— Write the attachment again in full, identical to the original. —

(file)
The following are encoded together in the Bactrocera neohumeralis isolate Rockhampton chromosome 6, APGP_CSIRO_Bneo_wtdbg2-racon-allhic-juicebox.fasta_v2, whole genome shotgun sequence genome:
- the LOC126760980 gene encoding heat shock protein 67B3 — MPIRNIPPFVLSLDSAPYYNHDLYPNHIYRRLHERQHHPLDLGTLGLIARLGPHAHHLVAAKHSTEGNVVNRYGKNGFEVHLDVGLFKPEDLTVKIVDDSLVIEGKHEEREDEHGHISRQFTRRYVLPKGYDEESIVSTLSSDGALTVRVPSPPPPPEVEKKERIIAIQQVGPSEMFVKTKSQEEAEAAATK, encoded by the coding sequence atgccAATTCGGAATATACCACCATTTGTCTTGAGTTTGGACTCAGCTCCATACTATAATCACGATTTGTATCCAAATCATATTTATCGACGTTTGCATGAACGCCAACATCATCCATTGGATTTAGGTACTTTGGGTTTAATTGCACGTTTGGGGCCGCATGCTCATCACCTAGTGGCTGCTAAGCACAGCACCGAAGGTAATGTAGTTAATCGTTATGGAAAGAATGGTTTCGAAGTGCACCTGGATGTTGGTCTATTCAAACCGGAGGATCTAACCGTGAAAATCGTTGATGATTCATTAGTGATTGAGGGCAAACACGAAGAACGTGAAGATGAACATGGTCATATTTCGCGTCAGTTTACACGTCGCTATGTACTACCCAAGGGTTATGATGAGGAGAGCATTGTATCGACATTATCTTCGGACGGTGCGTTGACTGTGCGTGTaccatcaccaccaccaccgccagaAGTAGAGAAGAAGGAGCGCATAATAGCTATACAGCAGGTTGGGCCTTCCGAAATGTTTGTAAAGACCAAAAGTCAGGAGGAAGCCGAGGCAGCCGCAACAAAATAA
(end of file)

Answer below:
The following are encoded together in the Bactrocera neohumeralis isolate Rockhampton chromosome 6, APGP_CSIRO_Bneo_wtdbg2-racon-allhic-juicebox.fasta_v2, whole genome shotgun sequence genome:
- the LOC126760980 gene encoding heat shock protein 67B3 — MPIRNIPPFVLSLDSAPYYNHDLYPNHIYRRLHERQHHPLDLGTLGLIARLGPHAHHLVAAKHSTEGNVVNRYGKNGFEVHLDVGLFKPEDLTVKIVDDSLVIEGKHEEREDEHGHISRQFTRRYVLPKGYDEESIVSTLSSDGALTVRVPSPPPPPEVEKKERIIAIQQVGPSEMFVKTKSQEEAEAAATK, encoded by the coding sequence atgccAATTCGGAATATACCACCATTTGTCTTGAGTTTGGACTCAGCTCCATACTATAATCACGATTTGTATCCAAATCATATTTATCGACGTTTGCATGAACGCCAACATCATCCATTGGATTTAGGTACTTTGGGTTTAATTGCACGTTTGGGGCCGCATGCTCATCACCTAGTGGCTGCTAAGCACAGCACCGAAGGTAATGTAGTTAATCGTTATGGAAAGAATGGTTTCGAAGTGCACCTGGATGTTGGTCTATTCAAACCGGAGGATCTAACCGTGAAAATCGTTGATGATTCATTAGTGATTGAGGGCAAACACGAAGAACGTGAAGATGAACATGGTCATATTTCGCGTCAGTTTACACGTCGCTATGTACTACCCAAGGGTTATGATGAGGAGAGCATTGTATCGACATTATCTTCGGACGGTGCGTTGACTGTGCGTGTaccatcaccaccaccaccgccagaAGTAGAGAAGAAGGAGCGCATAATAGCTATACAGCAGGTTGGGCCTTCCGAAATGTTTGTAAAGACCAAAAGTCAGGAGGAAGCCGAGGCAGCCGCAACAAAATAA